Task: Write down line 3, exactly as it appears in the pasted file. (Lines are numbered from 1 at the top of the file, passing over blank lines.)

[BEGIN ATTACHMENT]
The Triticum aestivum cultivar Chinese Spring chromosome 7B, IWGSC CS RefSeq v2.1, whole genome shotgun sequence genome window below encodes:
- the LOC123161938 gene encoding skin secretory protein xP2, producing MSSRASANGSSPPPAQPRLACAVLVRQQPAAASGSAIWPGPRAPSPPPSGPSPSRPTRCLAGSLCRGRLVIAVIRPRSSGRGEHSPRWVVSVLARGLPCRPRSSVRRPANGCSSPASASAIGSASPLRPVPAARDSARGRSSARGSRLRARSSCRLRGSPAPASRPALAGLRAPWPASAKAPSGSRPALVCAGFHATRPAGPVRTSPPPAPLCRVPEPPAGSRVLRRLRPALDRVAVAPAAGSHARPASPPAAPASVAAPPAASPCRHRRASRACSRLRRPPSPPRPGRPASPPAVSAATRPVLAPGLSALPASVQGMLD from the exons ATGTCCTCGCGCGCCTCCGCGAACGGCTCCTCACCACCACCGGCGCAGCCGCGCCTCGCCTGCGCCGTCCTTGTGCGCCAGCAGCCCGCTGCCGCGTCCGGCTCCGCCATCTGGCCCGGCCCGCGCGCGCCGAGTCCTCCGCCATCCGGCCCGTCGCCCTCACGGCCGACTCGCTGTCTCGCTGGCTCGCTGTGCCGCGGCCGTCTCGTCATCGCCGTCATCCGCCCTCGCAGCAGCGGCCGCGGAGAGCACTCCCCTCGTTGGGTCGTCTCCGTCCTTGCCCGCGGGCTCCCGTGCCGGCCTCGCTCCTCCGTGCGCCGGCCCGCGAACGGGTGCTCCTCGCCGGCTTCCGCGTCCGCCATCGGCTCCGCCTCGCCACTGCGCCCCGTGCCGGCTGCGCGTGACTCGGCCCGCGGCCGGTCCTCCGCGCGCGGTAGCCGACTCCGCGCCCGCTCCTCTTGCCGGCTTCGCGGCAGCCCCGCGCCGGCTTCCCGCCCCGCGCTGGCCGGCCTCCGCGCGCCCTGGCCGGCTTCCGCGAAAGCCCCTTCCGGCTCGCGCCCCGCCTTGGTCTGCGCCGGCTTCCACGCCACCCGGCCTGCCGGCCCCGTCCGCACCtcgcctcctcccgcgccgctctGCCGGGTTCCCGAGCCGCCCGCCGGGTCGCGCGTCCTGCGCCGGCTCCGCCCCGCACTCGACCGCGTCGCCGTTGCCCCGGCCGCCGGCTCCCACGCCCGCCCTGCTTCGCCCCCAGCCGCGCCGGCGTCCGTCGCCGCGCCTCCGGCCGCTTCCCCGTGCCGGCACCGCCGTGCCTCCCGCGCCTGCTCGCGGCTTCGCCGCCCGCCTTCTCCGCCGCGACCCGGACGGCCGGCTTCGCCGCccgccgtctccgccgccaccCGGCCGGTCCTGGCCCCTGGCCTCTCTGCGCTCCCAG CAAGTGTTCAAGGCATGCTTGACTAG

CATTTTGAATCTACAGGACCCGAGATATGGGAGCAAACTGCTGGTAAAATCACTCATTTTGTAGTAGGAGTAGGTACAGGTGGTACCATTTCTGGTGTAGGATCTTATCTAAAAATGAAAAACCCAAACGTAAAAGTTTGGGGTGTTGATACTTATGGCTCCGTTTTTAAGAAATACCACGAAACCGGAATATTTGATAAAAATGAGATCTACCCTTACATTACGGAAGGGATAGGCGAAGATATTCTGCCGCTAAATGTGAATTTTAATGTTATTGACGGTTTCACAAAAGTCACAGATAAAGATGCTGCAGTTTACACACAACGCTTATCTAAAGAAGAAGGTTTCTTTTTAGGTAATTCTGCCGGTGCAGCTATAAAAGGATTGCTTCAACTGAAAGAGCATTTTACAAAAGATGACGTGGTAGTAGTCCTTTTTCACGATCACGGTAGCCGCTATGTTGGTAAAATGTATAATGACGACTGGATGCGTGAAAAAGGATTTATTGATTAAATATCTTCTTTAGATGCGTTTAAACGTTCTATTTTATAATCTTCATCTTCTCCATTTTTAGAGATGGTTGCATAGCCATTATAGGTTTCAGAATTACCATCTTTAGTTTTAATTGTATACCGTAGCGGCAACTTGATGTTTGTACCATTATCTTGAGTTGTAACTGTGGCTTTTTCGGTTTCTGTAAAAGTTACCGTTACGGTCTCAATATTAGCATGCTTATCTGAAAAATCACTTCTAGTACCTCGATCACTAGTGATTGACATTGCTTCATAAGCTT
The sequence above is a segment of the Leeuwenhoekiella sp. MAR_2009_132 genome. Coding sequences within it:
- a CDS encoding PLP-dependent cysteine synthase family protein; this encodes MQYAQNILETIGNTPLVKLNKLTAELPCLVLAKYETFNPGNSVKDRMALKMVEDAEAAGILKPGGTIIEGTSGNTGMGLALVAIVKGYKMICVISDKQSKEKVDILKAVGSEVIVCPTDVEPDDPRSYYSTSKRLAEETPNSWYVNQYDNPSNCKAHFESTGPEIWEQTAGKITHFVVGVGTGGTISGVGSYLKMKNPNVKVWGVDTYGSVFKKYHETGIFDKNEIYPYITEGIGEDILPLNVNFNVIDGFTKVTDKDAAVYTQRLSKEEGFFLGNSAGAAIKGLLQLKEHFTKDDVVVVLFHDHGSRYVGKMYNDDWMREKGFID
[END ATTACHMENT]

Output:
CATTTTGAATCTACAGGACCCGAGATATGGGAGCAAACTGCTGGTAAAATCACTCATTTTGTAGTAGGAGTAGGTACAGGTGGTACCATTTCTGGTGTAGGATCTTATCTAAAAATGAAAAACCCAAACGTAAAAGTTTGGGGTGTTGATACTTATGGCTCCGTTTTTAAGAAATACCACGAAACCGGAATATTTGATAAAAATGAGATCTACCCTTACATTACGGAAGGGATAGGCGAAGATATTCTGCCGCTAAATGTGAATTTTAATGTTATTGACGGTTTCACAAAAGTCACAGATAAAGATGCTGCAGTTTACACACAACGCTTATCTAAAGAAGAAGGTTTCTTTTTAGGTAATTCTGCCGGTGCAGCTATAAAAGGATTGCTTCAACTGAAAGAGCATTTTACAAAAGATGACGTGGTAGTAGTCCTTTTTCACGATCACGGTAGCCGCTATGTTGGTAAAATGTATAATGACGACTGGATGCGTGAAAAAGGATTTATTGATTAAATATCTTCTTTAGATGCGTTTAAACGTTCTATTTTATAATCTTCATCTTCTCCATTTTTAGAGATGGTTGCATAGCCATTATAGGTTTCAGAATTACCATCTTTAGTTTTAATTGTATACCGTAGCGGCAACTTGATGTTTGTACCATTATCTTGAGTTGTAACTGTGGCTTTTTCGGTTTCTGTAAAAGTTACCGTTACGGTCTCAATATTAGCATGCTTATCTGAAAAATCACTTCTAGTACCTCGATCACTAGTGATTGACATTGCTTCATAAGCTT